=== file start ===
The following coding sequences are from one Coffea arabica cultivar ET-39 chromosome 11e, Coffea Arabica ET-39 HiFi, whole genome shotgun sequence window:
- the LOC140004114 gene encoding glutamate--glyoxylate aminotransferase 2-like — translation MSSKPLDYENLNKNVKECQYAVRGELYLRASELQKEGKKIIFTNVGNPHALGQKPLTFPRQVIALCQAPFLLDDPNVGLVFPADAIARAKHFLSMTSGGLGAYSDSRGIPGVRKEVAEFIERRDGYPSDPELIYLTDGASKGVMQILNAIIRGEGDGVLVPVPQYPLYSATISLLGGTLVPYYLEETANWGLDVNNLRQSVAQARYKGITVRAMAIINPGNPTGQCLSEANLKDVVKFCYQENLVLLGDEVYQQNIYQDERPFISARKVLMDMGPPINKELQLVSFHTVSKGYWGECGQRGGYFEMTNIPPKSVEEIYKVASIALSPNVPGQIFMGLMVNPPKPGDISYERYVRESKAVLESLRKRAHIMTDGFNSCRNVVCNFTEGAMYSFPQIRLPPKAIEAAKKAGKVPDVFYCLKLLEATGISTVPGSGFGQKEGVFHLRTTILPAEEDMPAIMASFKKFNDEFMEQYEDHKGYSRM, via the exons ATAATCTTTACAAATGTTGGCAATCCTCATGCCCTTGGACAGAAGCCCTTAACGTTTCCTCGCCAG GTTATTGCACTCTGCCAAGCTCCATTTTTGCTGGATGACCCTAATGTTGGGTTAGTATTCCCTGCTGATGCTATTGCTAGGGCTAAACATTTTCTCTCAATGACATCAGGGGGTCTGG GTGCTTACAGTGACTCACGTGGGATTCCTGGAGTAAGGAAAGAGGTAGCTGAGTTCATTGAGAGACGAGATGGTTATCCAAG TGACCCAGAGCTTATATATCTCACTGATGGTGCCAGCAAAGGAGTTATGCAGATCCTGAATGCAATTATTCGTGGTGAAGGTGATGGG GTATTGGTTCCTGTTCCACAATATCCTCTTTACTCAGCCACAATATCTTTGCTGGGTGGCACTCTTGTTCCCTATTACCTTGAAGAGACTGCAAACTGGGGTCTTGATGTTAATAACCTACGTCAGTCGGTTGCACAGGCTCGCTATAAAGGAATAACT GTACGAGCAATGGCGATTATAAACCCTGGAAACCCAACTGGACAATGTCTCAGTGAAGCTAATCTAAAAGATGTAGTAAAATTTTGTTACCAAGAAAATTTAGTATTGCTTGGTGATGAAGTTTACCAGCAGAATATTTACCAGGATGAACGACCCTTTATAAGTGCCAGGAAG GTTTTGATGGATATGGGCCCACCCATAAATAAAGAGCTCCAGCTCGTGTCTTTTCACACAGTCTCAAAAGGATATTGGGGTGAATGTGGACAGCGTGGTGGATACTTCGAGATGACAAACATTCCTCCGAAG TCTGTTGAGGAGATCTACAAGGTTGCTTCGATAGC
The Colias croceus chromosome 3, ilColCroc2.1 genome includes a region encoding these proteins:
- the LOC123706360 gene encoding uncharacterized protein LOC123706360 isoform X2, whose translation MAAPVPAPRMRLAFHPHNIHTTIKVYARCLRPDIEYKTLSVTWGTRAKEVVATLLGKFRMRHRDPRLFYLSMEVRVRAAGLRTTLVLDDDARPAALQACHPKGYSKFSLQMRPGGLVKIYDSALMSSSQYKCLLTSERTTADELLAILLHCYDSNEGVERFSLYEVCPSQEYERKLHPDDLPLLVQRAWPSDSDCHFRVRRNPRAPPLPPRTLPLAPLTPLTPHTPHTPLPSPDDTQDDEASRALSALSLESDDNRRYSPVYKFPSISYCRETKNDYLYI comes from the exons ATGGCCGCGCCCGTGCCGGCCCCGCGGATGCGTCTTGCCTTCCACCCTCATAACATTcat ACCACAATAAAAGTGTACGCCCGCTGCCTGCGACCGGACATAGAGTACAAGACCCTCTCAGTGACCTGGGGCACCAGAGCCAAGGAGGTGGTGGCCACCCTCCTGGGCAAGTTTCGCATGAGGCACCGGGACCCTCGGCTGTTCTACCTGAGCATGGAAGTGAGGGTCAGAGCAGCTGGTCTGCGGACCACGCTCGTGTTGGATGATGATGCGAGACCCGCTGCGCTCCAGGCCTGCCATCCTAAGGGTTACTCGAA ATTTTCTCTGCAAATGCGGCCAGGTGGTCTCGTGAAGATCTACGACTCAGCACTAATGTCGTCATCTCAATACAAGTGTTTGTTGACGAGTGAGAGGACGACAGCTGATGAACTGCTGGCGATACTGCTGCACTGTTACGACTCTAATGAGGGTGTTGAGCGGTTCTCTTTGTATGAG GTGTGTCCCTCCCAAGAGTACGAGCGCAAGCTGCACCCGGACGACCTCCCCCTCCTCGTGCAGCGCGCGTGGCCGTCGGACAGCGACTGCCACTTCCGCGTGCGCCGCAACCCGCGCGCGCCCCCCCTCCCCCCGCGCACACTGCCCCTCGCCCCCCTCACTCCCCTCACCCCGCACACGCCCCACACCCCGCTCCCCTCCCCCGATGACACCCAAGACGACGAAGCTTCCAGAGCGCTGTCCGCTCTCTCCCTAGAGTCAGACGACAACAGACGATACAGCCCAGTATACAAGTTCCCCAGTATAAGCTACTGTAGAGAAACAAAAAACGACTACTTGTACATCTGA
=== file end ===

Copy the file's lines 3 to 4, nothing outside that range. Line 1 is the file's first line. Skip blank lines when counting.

The Colias croceus chromosome 3, ilColCroc2.1 genome includes a region encoding these proteins:
- the LOC123706360 gene encoding uncharacterized protein LOC123706360 isoform X2, whose translation MAAPVPAPRMRLAFHPHNIHTTIKVYARCLRPDIEYKTLSVTWGTRAKEVVATLLGKFRMRHRDPRLFYLSMEVRVRAAGLRTTLVLDDDARPAALQACHPKGYSKFSLQMRPGGLVKIYDSALMSSSQYKCLLTSERTTADELLAILLHCYDSNEGVERFSLYEVCPSQEYERKLHPDDLPLLVQRAWPSDSDCHFRVRRNPRAPPLPPRTLPLAPLTPLTPHTPHTPLPSPDDTQDDEASRALSALSLESDDNRRYSPVYKFPSISYCRETKNDYLYI comes from the exons ATGGCCGCGCCCGTGCCGGCCCCGCGGATGCGTCTTGCCTTCCACCCTCATAACATTcat ACCACAATAAAAGTGTACGCCCGCTGCCTGCGACCGGACATAGAGTACAAGACCCTCTCAGTGACCTGGGGCACCAGAGCCAAGGAGGTGGTGGCCACCCTCCTGGGCAAGTTTCGCATGAGGCACCGGGACCCTCGGCTGTTCTACCTGAGCATGGAAGTGAGGGTCAGAGCAGCTGGTCTGCGGACCACGCTCGTGTTGGATGATGATGCGAGACCCGCTGCGCTCCAGGCCTGCCATCCTAAGGGTTACTCGAA ATTTTCTCTGCAAATGCGGCCAGGTGGTCTCGTGAAGATCTACGACTCAGCACTAATGTCGTCATCTCAATACAAGTGTTTGTTGACGAGTGAGAGGACGACAGCTGATGAACTGCTGGCGATACTGCTGCACTGTTACGACTCTAATGAGGGTGTTGAGCGGTTCTCTTTGTATGAG GTGTGTCCCTCCCAAGAGTACGAGCGCAAGCTGCACCCGGACGACCTCCCCCTCCTCGTGCAGCGCGCGTGGCCGTCGGACAGCGACTGCCACTTCCGCGTGCGCCGCAACCCGCGCGCGCCCCCCCTCCCCCCGCGCACACTGCCCCTCGCCCCCCTCACTCCCCTCACCCCGCACACGCCCCACACCCCGCTCCCCTCCCCCGATGACACCCAAGACGACGAAGCTTCCAGAGCGCTGTCCGCTCTCTCCCTAGAGTCAGACGACAACAGACGATACAGCCCAGTATACAAGTTCCCCAGTATAAGCTACTGTAGAGAAACAAAAAACGACTACTTGTACATCTGA